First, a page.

February 25, 2019
Did you know that, at one time, people used materials like beeswax and wood to fix damaged teeth? Thankfully, those days are long gone. Modern dental work is stronger and more reliable than ever, but, like anything, it doesn’t last forever and needs to be replaced at some point. If you’ve broken a dental crown or bridge and need a replacement, an emergency dentist in Fort Lauderdale can make a brand new restoration in just 1-2 weeks. But don’t worry – you won’t have to walk around without a tooth during that time! Keep reading to learn why crowns and bridges can break and how you’ll be given a temporary restoration until the permanent one is made!
Why Would a Crown or Bridge Break?
As mentioned, nearly all dental work needs to be replaced eventually because it’s subject to wear-and-tear just like natural teeth are. Here are some common reasons a crown or bridge might break:
- Chewing things like ice, pens, hard candies, or nuts.
- Trauma or blunt force
- When tooth decay (i.e. a cavity) forms on the natural tooth under the restoration (this is more likely if the tooth and gumline haven’t been kept clean). This decay eats away at the tooth and can cause the crown or bridge to break or become loose and fall off.
Despite your best efforts at preventing these emergency situations, sometimes they happen anyway! In that case, you can call a dentist in Fort Lauderdale to have a replacement made.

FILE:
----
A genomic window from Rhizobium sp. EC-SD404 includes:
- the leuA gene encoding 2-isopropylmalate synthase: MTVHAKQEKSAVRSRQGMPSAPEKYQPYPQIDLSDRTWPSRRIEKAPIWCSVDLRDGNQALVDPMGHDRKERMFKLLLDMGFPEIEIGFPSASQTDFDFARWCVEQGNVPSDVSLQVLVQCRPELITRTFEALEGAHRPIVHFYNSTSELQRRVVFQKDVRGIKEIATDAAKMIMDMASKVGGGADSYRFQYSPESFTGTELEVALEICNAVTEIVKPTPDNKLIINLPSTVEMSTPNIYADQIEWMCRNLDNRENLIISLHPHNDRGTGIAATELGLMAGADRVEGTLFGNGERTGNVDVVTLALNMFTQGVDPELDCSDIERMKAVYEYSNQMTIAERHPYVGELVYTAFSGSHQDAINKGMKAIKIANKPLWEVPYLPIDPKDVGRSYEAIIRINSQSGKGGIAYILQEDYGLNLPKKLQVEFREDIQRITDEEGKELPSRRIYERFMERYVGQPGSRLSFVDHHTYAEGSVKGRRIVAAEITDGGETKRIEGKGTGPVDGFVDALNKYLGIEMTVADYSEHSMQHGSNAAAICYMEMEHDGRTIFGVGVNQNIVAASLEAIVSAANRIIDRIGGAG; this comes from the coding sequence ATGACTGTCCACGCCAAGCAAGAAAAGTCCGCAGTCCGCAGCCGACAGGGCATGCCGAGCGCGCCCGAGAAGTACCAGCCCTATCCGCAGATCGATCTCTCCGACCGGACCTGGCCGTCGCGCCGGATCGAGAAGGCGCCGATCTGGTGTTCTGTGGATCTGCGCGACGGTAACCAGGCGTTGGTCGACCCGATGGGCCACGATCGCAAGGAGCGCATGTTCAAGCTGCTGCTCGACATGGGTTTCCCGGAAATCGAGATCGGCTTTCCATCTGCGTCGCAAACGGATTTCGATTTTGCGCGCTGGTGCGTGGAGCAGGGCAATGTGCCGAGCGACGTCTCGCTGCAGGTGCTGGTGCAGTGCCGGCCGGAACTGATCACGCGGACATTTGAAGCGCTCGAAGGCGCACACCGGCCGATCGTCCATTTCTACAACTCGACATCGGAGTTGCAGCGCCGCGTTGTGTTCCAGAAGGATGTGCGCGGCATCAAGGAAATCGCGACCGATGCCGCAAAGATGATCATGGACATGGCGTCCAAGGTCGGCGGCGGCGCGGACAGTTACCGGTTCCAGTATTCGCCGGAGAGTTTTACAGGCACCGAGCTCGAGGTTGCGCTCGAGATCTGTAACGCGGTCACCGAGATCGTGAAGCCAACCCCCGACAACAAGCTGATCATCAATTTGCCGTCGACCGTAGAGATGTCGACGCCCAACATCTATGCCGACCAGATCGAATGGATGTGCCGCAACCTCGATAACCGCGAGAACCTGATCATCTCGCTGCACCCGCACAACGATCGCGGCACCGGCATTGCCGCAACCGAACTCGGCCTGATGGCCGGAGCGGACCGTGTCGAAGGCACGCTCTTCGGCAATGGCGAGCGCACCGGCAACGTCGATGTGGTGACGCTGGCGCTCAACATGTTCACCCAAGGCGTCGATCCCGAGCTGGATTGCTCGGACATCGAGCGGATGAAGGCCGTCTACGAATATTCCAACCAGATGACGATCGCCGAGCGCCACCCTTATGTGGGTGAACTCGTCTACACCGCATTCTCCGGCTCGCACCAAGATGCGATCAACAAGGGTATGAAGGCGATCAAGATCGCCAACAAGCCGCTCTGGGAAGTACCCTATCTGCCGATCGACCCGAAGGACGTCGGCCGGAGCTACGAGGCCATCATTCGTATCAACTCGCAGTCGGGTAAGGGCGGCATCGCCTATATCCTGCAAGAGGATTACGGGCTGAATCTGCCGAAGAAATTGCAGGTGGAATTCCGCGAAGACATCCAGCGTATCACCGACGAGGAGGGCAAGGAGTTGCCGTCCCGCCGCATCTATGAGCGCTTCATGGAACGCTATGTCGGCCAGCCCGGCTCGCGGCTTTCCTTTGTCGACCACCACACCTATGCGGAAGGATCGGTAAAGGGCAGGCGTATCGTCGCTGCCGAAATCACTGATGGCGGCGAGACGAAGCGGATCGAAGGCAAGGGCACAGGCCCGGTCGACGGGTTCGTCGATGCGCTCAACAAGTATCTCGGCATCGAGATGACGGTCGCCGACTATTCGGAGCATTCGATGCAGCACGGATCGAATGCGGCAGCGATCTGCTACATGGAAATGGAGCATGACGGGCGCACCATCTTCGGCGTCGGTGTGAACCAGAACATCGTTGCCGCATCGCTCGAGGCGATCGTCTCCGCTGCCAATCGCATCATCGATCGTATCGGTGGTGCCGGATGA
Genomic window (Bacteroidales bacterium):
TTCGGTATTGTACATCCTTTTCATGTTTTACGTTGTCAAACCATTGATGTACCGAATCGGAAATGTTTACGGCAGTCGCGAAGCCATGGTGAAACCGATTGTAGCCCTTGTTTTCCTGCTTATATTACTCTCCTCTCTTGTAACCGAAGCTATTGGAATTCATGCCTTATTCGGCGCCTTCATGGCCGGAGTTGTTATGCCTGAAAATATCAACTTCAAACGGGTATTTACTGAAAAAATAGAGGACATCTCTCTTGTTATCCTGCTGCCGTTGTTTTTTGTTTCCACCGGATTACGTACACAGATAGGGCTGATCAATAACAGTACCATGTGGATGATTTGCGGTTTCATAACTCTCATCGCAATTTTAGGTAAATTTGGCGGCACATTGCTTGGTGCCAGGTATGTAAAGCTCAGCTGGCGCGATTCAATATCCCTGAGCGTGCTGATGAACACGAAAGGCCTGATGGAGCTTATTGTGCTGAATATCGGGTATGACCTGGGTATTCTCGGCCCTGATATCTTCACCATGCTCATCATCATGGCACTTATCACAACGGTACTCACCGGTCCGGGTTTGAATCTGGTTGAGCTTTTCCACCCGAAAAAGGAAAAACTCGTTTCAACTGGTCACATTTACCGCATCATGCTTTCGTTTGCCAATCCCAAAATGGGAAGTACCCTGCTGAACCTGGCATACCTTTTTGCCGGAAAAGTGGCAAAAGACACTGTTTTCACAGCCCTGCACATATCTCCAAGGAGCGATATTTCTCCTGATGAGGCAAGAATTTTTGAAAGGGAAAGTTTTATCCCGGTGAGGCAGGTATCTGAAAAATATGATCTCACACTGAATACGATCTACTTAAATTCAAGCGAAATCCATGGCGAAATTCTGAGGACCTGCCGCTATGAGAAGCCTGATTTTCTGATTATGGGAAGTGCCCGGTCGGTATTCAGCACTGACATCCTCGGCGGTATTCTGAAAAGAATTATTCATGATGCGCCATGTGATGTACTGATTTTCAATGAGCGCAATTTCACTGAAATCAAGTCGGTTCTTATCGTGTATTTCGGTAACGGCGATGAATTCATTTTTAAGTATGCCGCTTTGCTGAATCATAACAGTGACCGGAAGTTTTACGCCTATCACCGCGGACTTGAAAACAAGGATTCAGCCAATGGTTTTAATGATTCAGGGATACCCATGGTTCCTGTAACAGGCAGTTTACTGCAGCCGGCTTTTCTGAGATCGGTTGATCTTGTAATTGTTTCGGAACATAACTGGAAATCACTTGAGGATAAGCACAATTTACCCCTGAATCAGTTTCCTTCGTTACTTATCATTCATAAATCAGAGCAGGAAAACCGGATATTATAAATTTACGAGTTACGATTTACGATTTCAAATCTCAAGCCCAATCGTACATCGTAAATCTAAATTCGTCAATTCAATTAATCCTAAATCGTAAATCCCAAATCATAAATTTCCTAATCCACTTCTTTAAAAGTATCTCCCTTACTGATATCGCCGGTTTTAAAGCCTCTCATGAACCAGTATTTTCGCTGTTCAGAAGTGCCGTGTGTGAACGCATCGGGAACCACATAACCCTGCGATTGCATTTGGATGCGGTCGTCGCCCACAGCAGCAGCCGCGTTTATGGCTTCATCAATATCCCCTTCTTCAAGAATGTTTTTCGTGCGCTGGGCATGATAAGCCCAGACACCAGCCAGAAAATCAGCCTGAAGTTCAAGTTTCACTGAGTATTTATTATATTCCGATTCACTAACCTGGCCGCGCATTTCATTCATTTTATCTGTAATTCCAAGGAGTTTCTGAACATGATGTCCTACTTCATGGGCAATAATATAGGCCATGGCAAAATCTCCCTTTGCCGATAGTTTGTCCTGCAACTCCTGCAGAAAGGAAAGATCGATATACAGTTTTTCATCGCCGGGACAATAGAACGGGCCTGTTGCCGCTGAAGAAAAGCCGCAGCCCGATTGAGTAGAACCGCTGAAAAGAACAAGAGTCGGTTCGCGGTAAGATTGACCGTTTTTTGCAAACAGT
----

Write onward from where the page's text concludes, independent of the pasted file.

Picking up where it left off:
What’s the Process of Having a New Dental Crown or Bridge Made?
The basic steps involved in having a dental crown or bridge made are very similar, so this explanation applies to both:
These procedures require two appointments. Here’s what you can expect at the first:
- First, a dentist will make sure that you’re comfortable and out of pain. Normally when a crown or bridge is made, they would begin by shaping and preparing your natural tooth for the restoration. But, since that was already done when the initial restoration was made, your dentist will probably only need to make minimal changes.
- Impressions are then taken and sent to a dental lab where technicians use them to custom-make the new crown or bridge.
- Then, so you won’t have to be without a tooth while you’re waiting, a temporary crown or bridge is made for you to wear in the meantime. This allows you to chew, smile and function normally until your second appointment, although you will need to be fairly careful and avoid tough, hard, or sticky foods.
The second visit, 1-2 weeks later, will be much shorter. At this appointment, the temporary crown will be removed and the permanent one will be cemented into place. Finally, your dentist will check your bite and make any adjustments as needed.
By seeing a dentist as soon as possible after breaking a crown or bridge, you’ll be well on your way to a restored smile and great oral health!
About the Author
Dr. Marc Mingel is a general, restorative, and emergency dentist in Fort Lauderdale who is dedicated to providing his community with outstanding dental care. When treating an emergency, he provides treatment that not only looks and feels great long-term, but short-term as well. If you’ve experienced a dental emergency or have any questions, he can be contacted via his website.
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